Sunday, September 14, 2008

Tridentine Community News

Summorum Pontificum -- One Year In Effect

Today, the Feast of the Exaltation of the Holy Cross, Septermber 14, 2008, marks one year since our Holy Father's landmark Motu Proprio took effect. Let us thank almighty God for the fruits this document has produced in the metropolitan Detroit area as well as across the world. Amazingly, Detroit/Windsor is in third place in North America in number of Tridentine Mass sites.

It is therefore appropriate to note and thank the churches that have supported our Holy Father's initiative, in order in which their Masses commenced:
  1. Assumption, Windsor
  2. St. Josaphat, Detroit
  3. Assumption Grotto, Detroit
  4. St. Joseph, Detroit
  5. St. Stephen, New Boston
  6. St. Albertus, Detroit
  7. Sweetest Heart of Mary, Detroit
  8. Sacred Heart, Yale
  9. Ss. Cyril & Mtehodius, Sterling Heights
  10. Our Lady of Mt. Carmel, Wyandotte
New York Takes The Motu Proprio Crown

After hearing about the growth of the Traditional Mass in our region, longtime friend of Fr. Borkowski and Tridentine Mass advocate Fr. James Miara supplied information regarding the state of the Extraordinary Form in the New York City metro area. These 14 sites make New York the region with the most Extraordinary Form Masses in North America:
    St. Agnes, Manhattan
  1. Guardian Angel, Manhattan
  2. Holy Innocents, Manhattan
  3. Our Lady of Mt. Carmel, Manhattan
  4. Our Lady of Mt. Carmel, Bronx (Fr. Miara's church)
  5. St. Joseph, Bronxville
  6. St. Joseph, Middleton
  7. St. Joseph, Poughkeepsie
  8. Immaculate Conception, Sleepy Hollow
  9. Sacred Heart, Port Chester
  10. St. Sylvia, Tivoli
  11. Our Lady of Mt. Carmel, Tuxedo
  12. St. Eugene, Yonkers
  13. Our Lady of Peace, Brooklyn
The Motu Proprio Blossoms in Chicago

Some forces are unstoppable. A hurricane. A freight train. Michael Phelps. And in the Tridentine world, Chicago. In the indult days, Chicago had the most Tridentine Mass sites, at eight. Today, Chicago takes second place in North America with eleven sites:
  1. St. John Cantius, Chicago
  2. St. Thomas More, Chicago
  3. St. Daniel the Prophet, Chicago
  4. Shrine of Christ the King, Chicago
  5. St. Mary of Perpetual Help, Chicago
  6. St. Odilo, Berwyn
  7. St. Andrew the Apostle, Calumet City
  8. Monastery of Discalced Carmelite Nuns, Des Plaines
  9. St. John Vianney, Northlake
  10. St. Pter, Volo
Lake London, England, Chicago is often thought of by locals as an area overflowing with liturgical abuses. Such a glass-is-half empty view ignores the blessings these places enjoy. In the truest sense of the world, Chicago is a "liberal" diocese, in that it supports Sacred Tradition as well as tolerating liturgical activity not faithful to the rubrics prescribed by Rome.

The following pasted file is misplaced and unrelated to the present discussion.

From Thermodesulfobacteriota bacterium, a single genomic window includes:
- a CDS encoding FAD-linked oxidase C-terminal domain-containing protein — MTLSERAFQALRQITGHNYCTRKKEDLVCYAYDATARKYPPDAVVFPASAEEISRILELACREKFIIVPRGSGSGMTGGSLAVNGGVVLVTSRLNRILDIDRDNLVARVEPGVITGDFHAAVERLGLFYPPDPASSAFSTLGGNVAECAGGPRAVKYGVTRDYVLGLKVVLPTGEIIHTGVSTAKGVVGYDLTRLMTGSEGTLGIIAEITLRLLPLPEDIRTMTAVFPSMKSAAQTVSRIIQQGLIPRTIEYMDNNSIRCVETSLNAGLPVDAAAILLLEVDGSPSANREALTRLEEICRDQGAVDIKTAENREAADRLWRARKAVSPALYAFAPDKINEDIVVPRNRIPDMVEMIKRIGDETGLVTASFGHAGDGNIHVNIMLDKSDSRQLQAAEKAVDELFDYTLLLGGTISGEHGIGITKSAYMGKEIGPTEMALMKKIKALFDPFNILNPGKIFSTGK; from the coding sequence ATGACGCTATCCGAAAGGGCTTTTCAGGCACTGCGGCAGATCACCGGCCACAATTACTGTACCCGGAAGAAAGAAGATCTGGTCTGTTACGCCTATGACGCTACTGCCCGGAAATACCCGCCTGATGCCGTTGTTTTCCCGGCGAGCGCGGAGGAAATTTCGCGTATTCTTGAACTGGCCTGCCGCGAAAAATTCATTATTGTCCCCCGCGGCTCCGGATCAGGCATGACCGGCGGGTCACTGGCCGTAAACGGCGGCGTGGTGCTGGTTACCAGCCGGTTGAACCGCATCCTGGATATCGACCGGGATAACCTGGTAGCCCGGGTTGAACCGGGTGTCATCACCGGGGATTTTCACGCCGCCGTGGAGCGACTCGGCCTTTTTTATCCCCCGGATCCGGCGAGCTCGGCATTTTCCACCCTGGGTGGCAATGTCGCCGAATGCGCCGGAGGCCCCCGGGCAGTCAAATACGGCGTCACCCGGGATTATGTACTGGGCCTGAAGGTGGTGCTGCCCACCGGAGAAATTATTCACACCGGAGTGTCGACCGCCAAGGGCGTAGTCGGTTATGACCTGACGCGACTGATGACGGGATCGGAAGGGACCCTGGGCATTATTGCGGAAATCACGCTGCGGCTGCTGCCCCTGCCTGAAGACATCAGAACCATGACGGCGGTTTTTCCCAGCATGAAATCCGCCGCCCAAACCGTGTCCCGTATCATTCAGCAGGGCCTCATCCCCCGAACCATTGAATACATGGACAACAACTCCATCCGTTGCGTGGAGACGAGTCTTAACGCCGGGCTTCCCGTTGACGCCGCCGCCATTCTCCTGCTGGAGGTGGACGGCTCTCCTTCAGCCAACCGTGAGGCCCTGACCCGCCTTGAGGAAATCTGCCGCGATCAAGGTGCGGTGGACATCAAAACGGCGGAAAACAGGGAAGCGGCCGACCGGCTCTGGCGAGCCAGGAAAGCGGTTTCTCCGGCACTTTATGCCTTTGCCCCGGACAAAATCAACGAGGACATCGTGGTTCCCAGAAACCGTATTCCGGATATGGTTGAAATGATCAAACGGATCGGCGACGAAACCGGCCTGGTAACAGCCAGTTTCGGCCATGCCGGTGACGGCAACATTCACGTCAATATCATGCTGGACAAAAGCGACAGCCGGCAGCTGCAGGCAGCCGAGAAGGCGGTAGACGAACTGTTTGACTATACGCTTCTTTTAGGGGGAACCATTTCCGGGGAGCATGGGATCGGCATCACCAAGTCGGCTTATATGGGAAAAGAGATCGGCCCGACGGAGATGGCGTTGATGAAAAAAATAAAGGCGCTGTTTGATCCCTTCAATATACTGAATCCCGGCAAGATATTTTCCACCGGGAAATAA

Substantial credit for manstreaming the Traditional Mass must be given to Chicago Auxiliary Bishop Joseph Perry, who celebrates the Extraordinary Form regularly in Chicago and in other dioceses.

Comparing Apples to Apples

The Detroit statistics include Mass sites that only hold their Masses on special occasions, a few times per year. The New York and Chicago numbers do not include less-than-monthly sites (if those exist at all). We believe it is important to acknowledge these as well, as not every location is ready for more frequent Masses.

Mass Schedules

Mass times for the above-mentioned churches can almost all be found at: This site is the most up-to-date of all national Tridentine Mass directories, and thus the first one to check before you travel. Situations are fluid; Masses may be added and cancelled without notice. New Mass sites may be added since we went to press. Always consider neighboring dioceses as options. Most importantly, it never hurts to call the parish you wish to visit in advance to confirm the time of the Mass, as even the parish's web site may be out of date.

[The foregoing is reproduced by permission from the Tridentine Community News bulletin insert for St. Josaphat Catholic Church, September 14, 2008 -- a significant date, not only because it marks the anniversary of the date the Motu Proprio, Summorum Pontificum, took effect in 2007, but because (appropriately, of course) the Feast of the Holy Cross falls on my birthday.]

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